What’s Hot 01/29/2014

Why commercial auctions matter to public safety, government and enterprises (IWCE’s Urgent Matters Blog, 1/27/14) We’ve recently been including articles about FCC auctions of radio spectrum to commercial wireless carriers as part of Newscan. A reasonable question to this inclusion is, “Why?” Sure, our target readers—public-safety, government and enterprise personnel—are wireless-carrier customers. However, based on the outcome of past FCC spectrum auctions, the fact is that bidding on this spectrum may not be a practical option for these groups. Commercial spectrum is licensed to the highest bidder, and, not surprisingly, the highest bidder in most cases has been a wireless carrier. But spectrum auctions are crucial to our readership for another reason, thanks to the 2012 legislation that reallocated the 700 MHz D Block to public safety. The legislation established FirstNet as the entity tasked with building and maintaining a nationwide broadband network for public safety. That law also earmarked $7 billion in federal funding to FirstNet—a $2 billion loan to get started, and another $5 billion scheduled to be available later.

@dnvolz FCC’s O’Rielly warns against "undue" airwave auction restrictions in first policy speech as a commissionerhttp://www.nationaljournal.com/technology/fcc-s-o-rielly-warns-against-airwave-auction-restrictions-20140127 …

FCC’s O’Rielly: Net neutrality ruling won’t change marketplace (Hillicon Valley, 1/27/14)

The recent federal court ruling overturning the Obama administration’s “net neutrality” rules will not radically change the market for Internet access, Republican Federal Communications Commission Michael O’Rielly said Monday. Earlier this month, a federal court ruled that the FCC’s net neutrality rules — which prevented Internet providers like Verizon and Comcast from blocking or slowing down access to certain sites — overstepped the agency’s Congressionally-mandated boundaries. While some worry that Internet providers will now begin charging bandwidth-heavy websites — like Netflix or Google — for better access to subscribers, O’Rielly said he does next expect to see that change. “I’m not expecting the marketplace to change all that much going forward,” he said, citing ongoing conversations with Internet providers.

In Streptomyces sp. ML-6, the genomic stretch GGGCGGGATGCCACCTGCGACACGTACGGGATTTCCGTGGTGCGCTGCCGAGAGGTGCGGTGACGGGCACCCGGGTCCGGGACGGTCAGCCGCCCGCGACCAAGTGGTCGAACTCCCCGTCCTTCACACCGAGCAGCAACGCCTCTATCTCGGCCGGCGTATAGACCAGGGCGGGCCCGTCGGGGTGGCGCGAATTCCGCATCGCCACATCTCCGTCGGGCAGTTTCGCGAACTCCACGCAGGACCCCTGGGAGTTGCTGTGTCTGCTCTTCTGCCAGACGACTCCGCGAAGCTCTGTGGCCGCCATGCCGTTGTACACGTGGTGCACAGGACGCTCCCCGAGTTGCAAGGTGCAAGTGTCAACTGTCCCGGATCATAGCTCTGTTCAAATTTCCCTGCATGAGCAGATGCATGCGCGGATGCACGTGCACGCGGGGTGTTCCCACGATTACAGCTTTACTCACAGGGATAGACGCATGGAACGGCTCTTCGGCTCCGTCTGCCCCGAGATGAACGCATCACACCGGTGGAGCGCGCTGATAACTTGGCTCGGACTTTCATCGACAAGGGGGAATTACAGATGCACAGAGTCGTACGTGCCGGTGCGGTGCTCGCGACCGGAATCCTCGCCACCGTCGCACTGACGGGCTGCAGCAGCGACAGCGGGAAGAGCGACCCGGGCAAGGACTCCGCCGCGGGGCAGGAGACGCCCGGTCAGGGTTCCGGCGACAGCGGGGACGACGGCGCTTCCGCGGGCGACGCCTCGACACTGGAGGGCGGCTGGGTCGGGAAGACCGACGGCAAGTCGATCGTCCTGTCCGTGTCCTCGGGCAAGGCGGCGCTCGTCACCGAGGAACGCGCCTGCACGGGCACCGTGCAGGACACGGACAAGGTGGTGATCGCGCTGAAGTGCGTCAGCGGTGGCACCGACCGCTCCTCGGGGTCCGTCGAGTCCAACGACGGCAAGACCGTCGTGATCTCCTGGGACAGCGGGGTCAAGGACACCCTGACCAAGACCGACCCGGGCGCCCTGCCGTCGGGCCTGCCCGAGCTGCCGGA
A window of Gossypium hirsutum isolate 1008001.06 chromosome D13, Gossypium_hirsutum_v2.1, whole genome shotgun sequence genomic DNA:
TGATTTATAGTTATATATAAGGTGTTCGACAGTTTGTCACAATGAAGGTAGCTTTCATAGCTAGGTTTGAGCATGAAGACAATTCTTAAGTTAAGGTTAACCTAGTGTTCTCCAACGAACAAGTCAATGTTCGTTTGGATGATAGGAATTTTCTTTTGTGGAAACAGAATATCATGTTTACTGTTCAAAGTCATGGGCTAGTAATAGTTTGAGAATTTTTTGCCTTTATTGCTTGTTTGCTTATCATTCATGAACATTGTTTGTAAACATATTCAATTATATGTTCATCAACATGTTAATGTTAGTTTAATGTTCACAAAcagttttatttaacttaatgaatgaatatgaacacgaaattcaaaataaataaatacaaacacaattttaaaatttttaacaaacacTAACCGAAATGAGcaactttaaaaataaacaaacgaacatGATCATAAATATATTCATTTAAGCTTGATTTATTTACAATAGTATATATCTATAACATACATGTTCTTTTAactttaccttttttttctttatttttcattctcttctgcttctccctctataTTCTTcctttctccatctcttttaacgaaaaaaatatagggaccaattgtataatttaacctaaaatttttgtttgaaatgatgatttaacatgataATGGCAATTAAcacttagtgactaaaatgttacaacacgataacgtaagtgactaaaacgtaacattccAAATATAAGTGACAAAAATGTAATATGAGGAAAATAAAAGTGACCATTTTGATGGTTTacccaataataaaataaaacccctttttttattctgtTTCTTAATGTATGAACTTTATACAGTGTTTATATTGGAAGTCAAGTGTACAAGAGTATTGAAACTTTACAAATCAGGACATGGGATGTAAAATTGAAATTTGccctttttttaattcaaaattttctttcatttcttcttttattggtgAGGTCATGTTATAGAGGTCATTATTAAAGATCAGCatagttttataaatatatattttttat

Google plans mystery experiments at 76-77 GHz (FierceWirelessTech, 01/27/2014) Google filed a highly secretive application with the FCC for an experimental radio authority, via which the company aims to test technology in the 76-77 GHz millimeter-wave band. That spectrum is authorized for short-range radar applications, including vehicle radars. The Jan. 22 filing was uncovered by consulting engineer Steven Crowley, who wrote about it on his blog. What little can be gleaned from the highly redacted letter indicates that Google wants to conduct an experiment under statutory temporary authority (STA). The company contends granting of this experimental STA "will not adversely impact any authorized user of RF spectrum." Google is seeking authorization for testing across the United States over 24 months, beginning no later than March 1, 2014.

Broadband Speeds in the U.S. Increasing for Some

Publication: IT BusinessEdge Data and Telecom Blog

Author: Carl Weinschenk

Date: January 28, 2014

Summary: Yesterday, I posted a blog highlighting a few of the many broadband projects that are ongoing in rural areas. The implication of the post is that the projects are a small sampling of the good news that is happening more widely and on an ongoing basis. Another piece of indirect evidence that these projects are ongoing is that broadband speeds, as measured by Akamai, showed a significant increase during the third quarter of last year. GigaOm reports that Akamai found that the average speed in the United States is 9.8 Megabits per second (Mbps), which is eighth best in the world. That speed is up 13 percent from the second quarter and 31 percent against the third quarter of 2012. South Korea was in first place at a blazing 22.1 Mbps, which was an increase of 66 percent compared to its previous quarter.

Read more:http://www.itbusinessedge.com/blogs/data-and-telecom/broadband-speeds-in-the-u.s.-increasing-for-some.html

@gigaom Sprint inches closer to voice-over-LTE, selecting Broadsoft for VoIP http://wp.me/p10LZV-3nLl